The "human" element of Scripture

Discussion in 'Baptist Theology & Bible Study' started by jonathan.borland, Jun 5, 2013.

  1. jonathan.borland

    jonathan.borland
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    I'm starting a new thread in case other examples wish to be discussed. This is an expansion of a thread started by GreekTim, Entering or Exiting Jericho: a contradiction?.

    My response was . . .

    To this Tim responded that it changed the account, and asked . . .

    Nothing really, depending on how you define inerrancy. (The CSBI is a good place to start.)

    A more flexible view of inerrancy allows people to tell the same incidents in different ways. It allows, for example, Matthew to say that Jesus healed two specific demoniacs (Matt 8:28–34) even though the two were actually healed individually (cf. Mark 1:21–28 and Mark 5:1–13).

    It allows Matthew to tell that Jesus healed two blind men (Matt 20:29–34) even though each was probably healed individually (cf. Mark 8:22–26 and 10:46–52; but cf. also Matt 9:27–30, which I, as Eusebius, consider to be unique Matthew material without a synoptic parallel).

    It allows Matthew to relate a single message that Jairus' daughter is dead (Matt 9:18--before the healing of the woman), whereas really there were two messages, the first that the daughter was near death (Mark 5:23) and the second that the daughter was dead (Mark 5:35--after the healing of the woman).

    It allows Matthew to say that Jesus cursed a vine and made it wither and discussed it with the disciples all in one episode (Matt 21:20–22), whereas it appears that Jesus cursed it one day (Mark 11:14) and the disciples noticed it withered and asked Jesus about it the next (Mark 11:20–21).

    In my view, all of these narrative choices are allowed the human component of God-inspired Scripture without negating inerrancy. From the above I think you can tell what I think of those who try to "harmonize" each and every difference among the Gospel accounts, whereas in reality all such differences have answers in broader view of inerrancy that allows God-inspired human freedom in the composition of the narrative stories. In this sense, Scripture is like the Jesus himself, both 100% God and 100% human.

    Sincerely,

    Jonathan C. Borland
     
  2. Deacon

    Deacon
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    Hey Jonathan, have you read Peter Enns controversial book," Inspiration and Incarnation"?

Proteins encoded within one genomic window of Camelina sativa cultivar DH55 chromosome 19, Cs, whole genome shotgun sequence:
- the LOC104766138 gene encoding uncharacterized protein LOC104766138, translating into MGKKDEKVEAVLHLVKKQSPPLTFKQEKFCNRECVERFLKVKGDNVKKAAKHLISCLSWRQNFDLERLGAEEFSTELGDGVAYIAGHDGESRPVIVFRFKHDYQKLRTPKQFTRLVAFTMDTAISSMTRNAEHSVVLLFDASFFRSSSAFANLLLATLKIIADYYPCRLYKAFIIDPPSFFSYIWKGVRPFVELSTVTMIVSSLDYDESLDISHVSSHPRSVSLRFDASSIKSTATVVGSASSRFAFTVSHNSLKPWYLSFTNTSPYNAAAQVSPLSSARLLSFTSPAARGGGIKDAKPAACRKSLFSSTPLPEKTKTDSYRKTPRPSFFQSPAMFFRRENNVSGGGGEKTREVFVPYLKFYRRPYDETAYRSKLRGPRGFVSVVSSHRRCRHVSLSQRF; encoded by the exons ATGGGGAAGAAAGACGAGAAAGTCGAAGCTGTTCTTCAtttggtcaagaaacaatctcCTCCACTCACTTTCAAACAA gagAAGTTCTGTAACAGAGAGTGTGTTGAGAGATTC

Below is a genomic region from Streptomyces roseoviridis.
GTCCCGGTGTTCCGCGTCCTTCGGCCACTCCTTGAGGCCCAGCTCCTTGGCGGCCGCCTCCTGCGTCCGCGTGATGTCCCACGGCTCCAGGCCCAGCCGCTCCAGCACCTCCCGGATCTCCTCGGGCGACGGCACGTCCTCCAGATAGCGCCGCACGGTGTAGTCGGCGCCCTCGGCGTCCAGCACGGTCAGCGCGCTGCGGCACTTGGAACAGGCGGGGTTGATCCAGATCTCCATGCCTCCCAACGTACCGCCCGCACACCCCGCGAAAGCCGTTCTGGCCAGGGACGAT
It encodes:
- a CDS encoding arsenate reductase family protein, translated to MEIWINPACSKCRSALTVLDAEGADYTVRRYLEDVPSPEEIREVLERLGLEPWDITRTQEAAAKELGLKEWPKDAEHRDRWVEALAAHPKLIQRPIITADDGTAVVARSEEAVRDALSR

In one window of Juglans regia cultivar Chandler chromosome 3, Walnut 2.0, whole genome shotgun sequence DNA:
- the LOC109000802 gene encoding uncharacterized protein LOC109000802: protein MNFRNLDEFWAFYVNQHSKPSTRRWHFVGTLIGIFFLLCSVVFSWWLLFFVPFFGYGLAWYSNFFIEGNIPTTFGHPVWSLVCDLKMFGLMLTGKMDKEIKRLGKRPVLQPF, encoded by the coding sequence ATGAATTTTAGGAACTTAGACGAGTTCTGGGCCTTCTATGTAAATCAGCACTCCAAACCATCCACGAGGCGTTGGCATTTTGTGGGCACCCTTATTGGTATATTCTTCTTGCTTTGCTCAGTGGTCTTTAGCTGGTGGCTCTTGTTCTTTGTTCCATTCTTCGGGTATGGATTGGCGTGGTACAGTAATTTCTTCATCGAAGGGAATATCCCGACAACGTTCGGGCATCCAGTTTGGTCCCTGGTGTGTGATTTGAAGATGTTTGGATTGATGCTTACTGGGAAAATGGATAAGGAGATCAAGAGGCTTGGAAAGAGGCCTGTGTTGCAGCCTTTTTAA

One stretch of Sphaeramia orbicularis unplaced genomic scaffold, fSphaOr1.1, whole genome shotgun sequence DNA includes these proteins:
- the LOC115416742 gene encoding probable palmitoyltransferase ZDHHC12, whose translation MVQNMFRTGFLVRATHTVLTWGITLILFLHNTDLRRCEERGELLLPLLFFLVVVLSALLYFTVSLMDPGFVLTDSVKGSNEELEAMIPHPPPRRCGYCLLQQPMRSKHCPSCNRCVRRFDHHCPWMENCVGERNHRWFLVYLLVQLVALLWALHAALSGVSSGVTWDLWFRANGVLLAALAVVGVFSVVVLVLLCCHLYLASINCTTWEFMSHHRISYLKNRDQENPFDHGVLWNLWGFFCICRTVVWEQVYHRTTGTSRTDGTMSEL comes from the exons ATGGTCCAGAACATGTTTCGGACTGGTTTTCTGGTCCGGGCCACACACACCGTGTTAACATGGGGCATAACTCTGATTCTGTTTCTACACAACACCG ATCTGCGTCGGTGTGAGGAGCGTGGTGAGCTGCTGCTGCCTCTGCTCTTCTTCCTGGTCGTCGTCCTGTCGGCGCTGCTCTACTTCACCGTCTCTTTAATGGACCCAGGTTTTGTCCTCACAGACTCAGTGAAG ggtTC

It's a great book IMO, confronting many difficulties that are frequently ignored in evangelical church culture.

    Enns describes an incarnational model of scripture, which is what you seem to be describing.

    As Jesus was both God and human, our scriptures are a divine book and a human book.
    As a book written by men, it is connected to the ancient cultures and peoples to whom it was written; as a divinely inspired book, it is relevant today.

    Rob
     
  3. quantumfaith

    quantumfaith
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    Rob, thanks for sharing the link. Sounds like a book I would love to read. Going to see if I can get it on my Nook. Blessings
     
  4. Greektim

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    I've been meaning to read it as well... I need to add it to my "plan to read" list on shelfari.
     
  5. just-want-peace

    just-want-peace
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    Just downloaded a "sample" on my I-pad's KINDLE app.;

    I DO love that "sample" option. It has saved my buying several books that I would have gambled on had this option not been available.
     
  6. jonathan.borland

    jonathan.borland
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    Hi Rob,

    Thanks for the link. I haven't read Enns' book. I did read but didn't like his attack article on Sailhamer regarding the hermeneutics of Hos 11:1 and Matt 2:15, but I admit my bias in this, since Sailhamer was one of my professors in seminary and has influenced my theology and interpretation of the OT. I'll wait until I read Enns' book before I say more.

    I don't wish to understate the human element of the Bible, but I don't wish to overstate it either. I'm not yet sure where on the balance Enns lies.

    Sincerely,

    Jonathan
     
  7. quantumfaith

    quantumfaith
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    Jonathan, I cannot tell you how much I appreciate your tone and approach. I am assuming you are of the "reformed" tradition. I only wished more here would approach anything of a "controversial" in the same manner that you do. Thank You!!
     
  8. jonathan.borland

    jonathan.borland
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    Hi Quantum,

    Sometimes I wish I were reformed so I could be cool like all my reformed buddies (even the best man in my wedding and one of my younger brothers!). I think their turning in that direction is in response to a watered down, topical, superficial, easy-going theology that has plagued preaching in some stripes of evangelicalism for many years now. I think their anger at this bad circumstance was genuine and good. They strive to get back to deep, thoroughgoing theology that is relevant in our society and makes a difference for the kingdom. They don't care what people think but only pursue the deep "doctrines of God," no matter how distasteful anyone makes them appear. I don't blame them. If I hadn't studied the pre-Augustinian fathers I might have joined them myself by now! I think there is a better alternative to both ends. Time will tell. I personally think the reformed phenomenon will moderate a bit, but I could be wrong. The zeal that powers it is real and needs to be channeled properly though so it doesn't eventually fizzle out like other reformed revolutions of the past.
     

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